They still have them in stock. I managed to find a new battery for a 10+ year old IBM Thinkpad for a very reasonable price, so you're not looking hard enough.
(And that's what you deserve for using a flawed product.Ten inch screens are post stamp size, useless for practical computing or even note taking.)

about three weeks ago
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Ask Slashdot: Where Can I Find Good Replacement Batteries?

solidraven Original batteries... (131 comments)

Sheesh, way to make it difficult. Am I the only person who just orders a new battery on the manufacturer's website or from their Amazon page?

about a month ago
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Comparison: Linux Text Editors

solidraven Re: Have you seen Gedit lately? (402 comments)

As time continues we have to agree more and more with Linus I guess...

about a month and a half ago
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Satellite Images Show Russians Shelling Ukraine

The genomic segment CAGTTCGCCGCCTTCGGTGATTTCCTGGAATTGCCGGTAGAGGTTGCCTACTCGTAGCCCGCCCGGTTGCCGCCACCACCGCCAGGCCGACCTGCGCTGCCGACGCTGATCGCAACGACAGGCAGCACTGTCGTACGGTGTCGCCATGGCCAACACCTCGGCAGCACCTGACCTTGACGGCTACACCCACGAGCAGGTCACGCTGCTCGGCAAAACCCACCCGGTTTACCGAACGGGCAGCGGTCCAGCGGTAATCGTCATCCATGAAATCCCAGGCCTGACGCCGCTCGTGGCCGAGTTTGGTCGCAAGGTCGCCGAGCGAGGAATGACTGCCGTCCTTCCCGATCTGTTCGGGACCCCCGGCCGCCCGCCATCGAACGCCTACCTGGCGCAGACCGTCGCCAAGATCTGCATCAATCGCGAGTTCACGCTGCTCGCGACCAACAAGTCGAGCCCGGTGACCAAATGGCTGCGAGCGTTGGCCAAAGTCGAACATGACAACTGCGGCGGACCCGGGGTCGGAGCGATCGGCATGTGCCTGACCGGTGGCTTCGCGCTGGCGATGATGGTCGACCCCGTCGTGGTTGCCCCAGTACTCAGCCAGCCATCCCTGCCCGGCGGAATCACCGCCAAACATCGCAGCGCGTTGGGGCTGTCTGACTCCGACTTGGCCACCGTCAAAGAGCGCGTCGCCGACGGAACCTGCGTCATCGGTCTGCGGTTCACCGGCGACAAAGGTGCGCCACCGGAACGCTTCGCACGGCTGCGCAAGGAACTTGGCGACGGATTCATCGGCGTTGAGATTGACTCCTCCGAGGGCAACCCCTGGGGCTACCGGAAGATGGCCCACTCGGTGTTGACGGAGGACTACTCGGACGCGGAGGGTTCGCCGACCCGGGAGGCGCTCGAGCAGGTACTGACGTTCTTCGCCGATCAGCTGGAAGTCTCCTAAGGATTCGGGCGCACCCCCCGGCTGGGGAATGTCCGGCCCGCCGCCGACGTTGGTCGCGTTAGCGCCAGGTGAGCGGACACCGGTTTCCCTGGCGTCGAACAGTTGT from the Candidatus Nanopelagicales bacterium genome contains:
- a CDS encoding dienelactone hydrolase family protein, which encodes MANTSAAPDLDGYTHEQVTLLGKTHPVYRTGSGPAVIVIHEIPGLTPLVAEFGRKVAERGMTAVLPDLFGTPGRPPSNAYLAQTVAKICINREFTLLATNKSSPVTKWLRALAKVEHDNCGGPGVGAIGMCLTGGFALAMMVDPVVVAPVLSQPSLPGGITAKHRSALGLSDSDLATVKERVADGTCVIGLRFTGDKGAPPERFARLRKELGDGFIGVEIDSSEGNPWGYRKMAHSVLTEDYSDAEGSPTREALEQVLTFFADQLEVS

solidraven Re:Great... (582 comments)

Sure, so not a single European country has satellites either?

about 2 months ago
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Man Booted From Southwest Flight and Threatened With Arrest After Critical Tweet

solidraven Re:Customer service? (928 comments)

Yeah, he got it all wrong. You need to sell old rusty/broken aeroplane fixtures with sharp edges that otherwise get trashed. Saves you money on disposal of those, and you can make an extra buck out of the cage fight. Maybe provide a live video feed of the fight to the passengers in business class?

about 2 months ago
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Ask Slashdot: Correlation Between Text Editor and Programming Language?

solidraven Re: Uh, sure.. (359 comments)